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Myself and a friend are looking to buy in the $15,000-$20,000 range (~$20k budget for purchase, repairs and outfitting). We are wanting to buy the boat in Florida to live-aboard and cruise around the Caribbean. What would you buy for a similar situation?

Also, if anyone has some suggestions as to specific places to look, specific brokers to use in Florida, or any other helpful hints they would be very much appreciated!

(New to the forum but as this purchase looms closer and then our adventure begins I imagine it could become a very significant part of my life :) )
 

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You will have to pick a size you think you can live on as when boats get bigger the 15 to 20 does not buy you much
 

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I'm thinkin' cruise tickets. Maybe Carnival?

But seriously, in that range, you get squat. You'd need to be darned savvy and handy, and a heck of a scrounger to pull it off. Assuming you want to be reasonably safe out on the water. And if you have to ask what to buy, then maybe you don't have those attributes currently?

Sorry, tellin' it like I see it. Either increase your budget, because at minimum you want a well found 30 footer, or decrease your cruising expectations and boat size.
 

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I disagree. In this economy I've seen perfectly good 30 foot boats go for peanuts. Last spring my storage yard let a 32 foot Islander in nice condition with a 1 year old diesel go for $4K (in CT), basically back storage charges owed to the yard. It is plenty big enough to live on in a warm climate, althought the draft was a bit much on that one. There are plenty of people out there willing to dump a boat just to get rid of it right now. I think you should be able to find a decent something for $10K and then use the extra money for a few extras. Very doable on $20K.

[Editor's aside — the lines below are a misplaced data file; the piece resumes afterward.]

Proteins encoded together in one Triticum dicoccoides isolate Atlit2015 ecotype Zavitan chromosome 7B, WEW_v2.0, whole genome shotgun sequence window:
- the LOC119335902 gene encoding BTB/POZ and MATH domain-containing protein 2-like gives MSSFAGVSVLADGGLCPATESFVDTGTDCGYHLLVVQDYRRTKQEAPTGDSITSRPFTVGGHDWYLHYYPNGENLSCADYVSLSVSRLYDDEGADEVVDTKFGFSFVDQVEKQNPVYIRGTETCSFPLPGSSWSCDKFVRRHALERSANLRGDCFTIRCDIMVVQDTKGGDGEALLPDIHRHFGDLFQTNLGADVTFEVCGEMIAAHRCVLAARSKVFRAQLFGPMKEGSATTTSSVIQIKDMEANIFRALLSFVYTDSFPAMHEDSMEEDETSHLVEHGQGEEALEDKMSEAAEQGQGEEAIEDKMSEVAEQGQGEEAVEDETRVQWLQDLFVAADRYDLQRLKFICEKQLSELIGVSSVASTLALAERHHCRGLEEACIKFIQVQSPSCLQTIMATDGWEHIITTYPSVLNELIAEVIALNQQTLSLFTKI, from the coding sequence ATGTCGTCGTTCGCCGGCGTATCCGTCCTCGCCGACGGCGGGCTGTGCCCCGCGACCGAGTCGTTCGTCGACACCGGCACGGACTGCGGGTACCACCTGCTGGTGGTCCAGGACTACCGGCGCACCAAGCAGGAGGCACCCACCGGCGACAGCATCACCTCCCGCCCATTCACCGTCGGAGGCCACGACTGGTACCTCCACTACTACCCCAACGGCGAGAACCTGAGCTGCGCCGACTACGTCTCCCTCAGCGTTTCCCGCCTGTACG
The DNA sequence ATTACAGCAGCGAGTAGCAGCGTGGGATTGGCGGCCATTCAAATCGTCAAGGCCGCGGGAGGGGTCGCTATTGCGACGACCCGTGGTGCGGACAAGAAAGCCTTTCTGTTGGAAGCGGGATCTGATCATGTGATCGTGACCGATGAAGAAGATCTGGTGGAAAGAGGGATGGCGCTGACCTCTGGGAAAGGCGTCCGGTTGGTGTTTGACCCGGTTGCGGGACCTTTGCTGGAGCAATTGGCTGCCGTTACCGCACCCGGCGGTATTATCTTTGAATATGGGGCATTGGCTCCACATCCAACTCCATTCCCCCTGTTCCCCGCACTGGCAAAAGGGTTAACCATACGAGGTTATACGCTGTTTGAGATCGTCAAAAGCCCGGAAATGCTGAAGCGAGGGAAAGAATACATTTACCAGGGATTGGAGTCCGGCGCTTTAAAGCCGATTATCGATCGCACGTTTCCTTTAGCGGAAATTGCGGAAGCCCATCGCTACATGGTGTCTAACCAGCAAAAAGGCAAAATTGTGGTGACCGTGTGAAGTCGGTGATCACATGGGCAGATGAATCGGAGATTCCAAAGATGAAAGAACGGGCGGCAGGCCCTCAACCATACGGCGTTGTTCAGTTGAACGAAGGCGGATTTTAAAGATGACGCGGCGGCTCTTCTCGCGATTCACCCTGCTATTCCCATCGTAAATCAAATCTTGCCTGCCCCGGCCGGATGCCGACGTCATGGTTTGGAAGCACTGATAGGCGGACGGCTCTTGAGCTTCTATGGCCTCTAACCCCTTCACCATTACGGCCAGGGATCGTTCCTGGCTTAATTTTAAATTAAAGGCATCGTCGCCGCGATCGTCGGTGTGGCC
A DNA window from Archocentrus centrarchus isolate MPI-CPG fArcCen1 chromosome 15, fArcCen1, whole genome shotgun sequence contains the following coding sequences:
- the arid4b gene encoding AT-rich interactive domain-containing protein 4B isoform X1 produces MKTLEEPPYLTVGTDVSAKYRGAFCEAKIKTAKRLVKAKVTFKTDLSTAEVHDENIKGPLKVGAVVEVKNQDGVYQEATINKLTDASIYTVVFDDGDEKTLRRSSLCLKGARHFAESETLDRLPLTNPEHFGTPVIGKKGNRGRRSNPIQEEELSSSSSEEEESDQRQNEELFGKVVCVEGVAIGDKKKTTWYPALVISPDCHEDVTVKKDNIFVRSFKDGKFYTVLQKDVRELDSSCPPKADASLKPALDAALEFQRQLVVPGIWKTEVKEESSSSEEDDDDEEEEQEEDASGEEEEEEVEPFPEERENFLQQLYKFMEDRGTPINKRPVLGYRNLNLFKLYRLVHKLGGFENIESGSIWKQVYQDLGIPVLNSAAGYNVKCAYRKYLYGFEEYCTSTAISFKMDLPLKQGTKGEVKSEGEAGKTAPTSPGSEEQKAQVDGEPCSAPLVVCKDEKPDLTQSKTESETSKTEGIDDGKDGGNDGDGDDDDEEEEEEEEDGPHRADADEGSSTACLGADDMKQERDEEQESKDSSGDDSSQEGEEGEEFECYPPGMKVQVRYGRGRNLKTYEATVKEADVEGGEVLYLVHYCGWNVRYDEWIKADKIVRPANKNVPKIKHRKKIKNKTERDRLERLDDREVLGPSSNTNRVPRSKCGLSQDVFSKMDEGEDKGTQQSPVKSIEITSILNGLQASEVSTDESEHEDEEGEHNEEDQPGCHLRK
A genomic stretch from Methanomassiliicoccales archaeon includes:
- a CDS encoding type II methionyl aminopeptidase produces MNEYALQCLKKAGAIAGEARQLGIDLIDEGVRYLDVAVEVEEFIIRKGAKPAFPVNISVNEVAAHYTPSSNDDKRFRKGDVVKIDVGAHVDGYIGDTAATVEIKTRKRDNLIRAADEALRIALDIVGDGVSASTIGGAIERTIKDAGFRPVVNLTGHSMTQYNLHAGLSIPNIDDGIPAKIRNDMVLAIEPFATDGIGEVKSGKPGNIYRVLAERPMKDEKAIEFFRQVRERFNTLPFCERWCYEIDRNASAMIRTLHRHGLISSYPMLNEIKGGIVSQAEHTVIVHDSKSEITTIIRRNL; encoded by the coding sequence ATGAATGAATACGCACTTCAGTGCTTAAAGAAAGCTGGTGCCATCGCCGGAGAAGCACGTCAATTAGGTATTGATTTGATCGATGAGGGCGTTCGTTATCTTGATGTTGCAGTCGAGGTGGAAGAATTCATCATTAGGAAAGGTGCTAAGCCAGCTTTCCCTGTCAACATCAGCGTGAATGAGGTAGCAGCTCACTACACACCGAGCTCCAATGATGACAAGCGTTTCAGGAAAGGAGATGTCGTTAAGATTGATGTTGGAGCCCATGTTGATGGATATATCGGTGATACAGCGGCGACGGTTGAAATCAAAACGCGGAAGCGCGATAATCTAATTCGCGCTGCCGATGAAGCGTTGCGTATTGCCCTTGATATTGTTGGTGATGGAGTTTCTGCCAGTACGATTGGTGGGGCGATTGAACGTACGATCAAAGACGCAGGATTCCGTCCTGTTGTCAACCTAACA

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I just bought a 30' 1978 Hunter in Glades for $6,000. It was full of mud daubers and covered in mildew. Within 5 days or 5 people working we were able to get her in the water and head out to Ft.Myers. There was a continual list of jobs to get her through the sea trials and back, but we got a great deal.

Spend alot of time calling marina's, and getting to know the boat you're going to buy. The Florida climate is not forgiving to paint, wiring, or anything else, so be mindful of the time you're going to have to be on land working in a high priced work yard.

My boat is done except for the deck paint, and back in storage until next winter. Bahamas bound!
 

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Myself and a friend are looking to buy in the $15,000-$20,000 range (~$20k budget for purchase, repairs and outfitting). We are wanting to buy the boat in Florida to live-aboard and cruise around the Caribbean. What would you buy for a similar situation?

Also, if anyone has some suggestions as to specific places to look, specific brokers to use in Florida, or any other helpful hints they would be very much appreciated!

(New to the forum but as this purchase looms closer and then our adventure begins I imagine it could become a very significant part of my life :) )
So what inquiring minds want to know is how handy are you?
Another way to go that I think could be more fun would be checking all the on-line venues for berths.

These opportunities include:
You pay the captain
The captain pays you
You pay expenses.

With 20G you would be wealthy crew rather than being a broke captain.
If you did that for a couple of years you would have some real knowledge and adventure under your belt and maybe some money left over.